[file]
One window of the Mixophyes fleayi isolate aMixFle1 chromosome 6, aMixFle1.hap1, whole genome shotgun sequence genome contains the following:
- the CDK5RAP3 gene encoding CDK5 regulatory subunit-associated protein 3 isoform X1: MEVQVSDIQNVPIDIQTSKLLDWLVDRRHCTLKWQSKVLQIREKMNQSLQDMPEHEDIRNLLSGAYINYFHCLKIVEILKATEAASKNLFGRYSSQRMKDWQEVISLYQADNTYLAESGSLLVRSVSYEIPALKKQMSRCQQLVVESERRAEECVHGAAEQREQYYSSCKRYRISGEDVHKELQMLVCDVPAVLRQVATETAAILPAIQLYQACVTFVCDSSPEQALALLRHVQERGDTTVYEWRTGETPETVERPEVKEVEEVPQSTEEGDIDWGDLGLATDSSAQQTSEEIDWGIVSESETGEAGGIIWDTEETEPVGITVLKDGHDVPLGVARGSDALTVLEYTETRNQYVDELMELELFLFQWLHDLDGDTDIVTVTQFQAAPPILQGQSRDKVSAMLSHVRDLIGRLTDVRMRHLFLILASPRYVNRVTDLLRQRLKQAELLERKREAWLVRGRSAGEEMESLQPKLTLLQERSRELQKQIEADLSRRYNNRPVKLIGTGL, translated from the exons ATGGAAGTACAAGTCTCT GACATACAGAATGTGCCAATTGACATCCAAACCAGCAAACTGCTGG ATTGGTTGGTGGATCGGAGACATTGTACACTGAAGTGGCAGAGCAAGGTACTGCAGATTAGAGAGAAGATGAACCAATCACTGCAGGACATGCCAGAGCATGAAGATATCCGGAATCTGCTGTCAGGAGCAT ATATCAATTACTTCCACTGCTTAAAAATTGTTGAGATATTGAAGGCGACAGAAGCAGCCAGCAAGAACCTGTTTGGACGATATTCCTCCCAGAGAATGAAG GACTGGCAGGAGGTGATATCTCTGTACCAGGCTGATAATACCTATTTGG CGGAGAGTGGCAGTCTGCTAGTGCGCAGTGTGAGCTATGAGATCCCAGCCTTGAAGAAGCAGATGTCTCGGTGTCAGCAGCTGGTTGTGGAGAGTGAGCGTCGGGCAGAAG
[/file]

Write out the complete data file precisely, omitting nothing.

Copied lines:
One window of the Mixophyes fleayi isolate aMixFle1 chromosome 6, aMixFle1.hap1, whole genome shotgun sequence genome contains the following:
- the CDK5RAP3 gene encoding CDK5 regulatory subunit-associated protein 3 isoform X1: MEVQVSDIQNVPIDIQTSKLLDWLVDRRHCTLKWQSKVLQIREKMNQSLQDMPEHEDIRNLLSGAYINYFHCLKIVEILKATEAASKNLFGRYSSQRMKDWQEVISLYQADNTYLAESGSLLVRSVSYEIPALKKQMSRCQQLVVESERRAEECVHGAAEQREQYYSSCKRYRISGEDVHKELQMLVCDVPAVLRQVATETAAILPAIQLYQACVTFVCDSSPEQALALLRHVQERGDTTVYEWRTGETPETVERPEVKEVEEVPQSTEEGDIDWGDLGLATDSSAQQTSEEIDWGIVSESETGEAGGIIWDTEETEPVGITVLKDGHDVPLGVARGSDALTVLEYTETRNQYVDELMELELFLFQWLHDLDGDTDIVTVTQFQAAPPILQGQSRDKVSAMLSHVRDLIGRLTDVRMRHLFLILASPRYVNRVTDLLRQRLKQAELLERKREAWLVRGRSAGEEMESLQPKLTLLQERSRELQKQIEADLSRRYNNRPVKLIGTGL, translated from the exons ATGGAAGTACAAGTCTCT GACATACAGAATGTGCCAATTGACATCCAAACCAGCAAACTGCTGG ATTGGTTGGTGGATCGGAGACATTGTACACTGAAGTGGCAGAGCAAGGTACTGCAGATTAGAGAGAAGATGAACCAATCACTGCAGGACATGCCAGAGCATGAAGATATCCGGAATCTGCTGTCAGGAGCAT ATATCAATTACTTCCACTGCTTAAAAATTGTTGAGATATTGAAGGCGACAGAAGCAGCCAGCAAGAACCTGTTTGGACGATATTCCTCCCAGAGAATGAAG GACTGGCAGGAGGTGATATCTCTGTACCAGGCTGATAATACCTATTTGG CGGAGAGTGGCAGTCTGCTAGTGCGCAGTGTGAGCTATGAGATCCCAGCCTTGAAGAAGCAGATGTCTCGGTGTCAGCAGCTGGTTGTGGAGAGTGAGCGTCGGGCAGAAG